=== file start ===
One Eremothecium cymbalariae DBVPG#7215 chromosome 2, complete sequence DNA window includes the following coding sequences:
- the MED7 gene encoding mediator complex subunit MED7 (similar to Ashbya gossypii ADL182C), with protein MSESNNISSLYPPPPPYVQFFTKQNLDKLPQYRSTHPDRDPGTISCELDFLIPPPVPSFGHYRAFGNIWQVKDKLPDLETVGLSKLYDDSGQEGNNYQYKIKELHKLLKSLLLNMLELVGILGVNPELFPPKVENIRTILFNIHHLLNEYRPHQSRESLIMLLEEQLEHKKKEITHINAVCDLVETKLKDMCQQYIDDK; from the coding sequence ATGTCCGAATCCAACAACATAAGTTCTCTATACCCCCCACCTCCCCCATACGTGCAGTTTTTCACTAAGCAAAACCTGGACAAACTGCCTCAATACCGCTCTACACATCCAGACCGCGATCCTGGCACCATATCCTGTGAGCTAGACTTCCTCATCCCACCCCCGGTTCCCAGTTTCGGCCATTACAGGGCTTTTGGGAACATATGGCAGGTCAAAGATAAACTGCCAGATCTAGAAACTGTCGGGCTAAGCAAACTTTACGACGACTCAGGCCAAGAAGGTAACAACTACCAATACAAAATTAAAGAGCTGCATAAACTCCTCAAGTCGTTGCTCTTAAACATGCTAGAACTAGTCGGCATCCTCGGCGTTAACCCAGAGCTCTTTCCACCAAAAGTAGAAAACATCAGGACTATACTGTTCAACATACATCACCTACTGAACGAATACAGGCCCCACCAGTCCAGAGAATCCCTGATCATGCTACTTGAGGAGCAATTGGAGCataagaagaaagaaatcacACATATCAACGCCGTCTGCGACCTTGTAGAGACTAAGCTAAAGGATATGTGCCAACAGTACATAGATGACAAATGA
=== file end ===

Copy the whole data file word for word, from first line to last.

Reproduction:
One Eremothecium cymbalariae DBVPG#7215 chromosome 2, complete sequence DNA window includes the following coding sequences:
- the MED7 gene encoding mediator complex subunit MED7 (similar to Ashbya gossypii ADL182C), with protein MSESNNISSLYPPPPPYVQFFTKQNLDKLPQYRSTHPDRDPGTISCELDFLIPPPVPSFGHYRAFGNIWQVKDKLPDLETVGLSKLYDDSGQEGNNYQYKIKELHKLLKSLLLNMLELVGILGVNPELFPPKVENIRTILFNIHHLLNEYRPHQSRESLIMLLEEQLEHKKKEITHINAVCDLVETKLKDMCQQYIDDK; from the coding sequence ATGTCCGAATCCAACAACATAAGTTCTCTATACCCCCCACCTCCCCCATACGTGCAGTTTTTCACTAAGCAAAACCTGGACAAACTGCCTCAATACCGCTCTACACATCCAGACCGCGATCCTGGCACCATATCCTGTGAGCTAGACTTCCTCATCCCACCCCCGGTTCCCAGTTTCGGCCATTACAGGGCTTTTGGGAACATATGGCAGGTCAAAGATAAACTGCCAGATCTAGAAACTGTCGGGCTAAGCAAACTTTACGACGACTCAGGCCAAGAAGGTAACAACTACCAATACAAAATTAAAGAGCTGCATAAACTCCTCAAGTCGTTGCTCTTAAACATGCTAGAACTAGTCGGCATCCTCGGCGTTAACCCAGAGCTCTTTCCACCAAAAGTAGAAAACATCAGGACTATACTGTTCAACATACATCACCTACTGAACGAATACAGGCCCCACCAGTCCAGAGAATCCCTGATCATGCTACTTGAGGAGCAATTGGAGCataagaagaaagaaatcacACATATCAACGCCGTCTGCGACCTTGTAGAGACTAAGCTAAAGGATATGTGCCAACAGTACATAGATGACAAATGA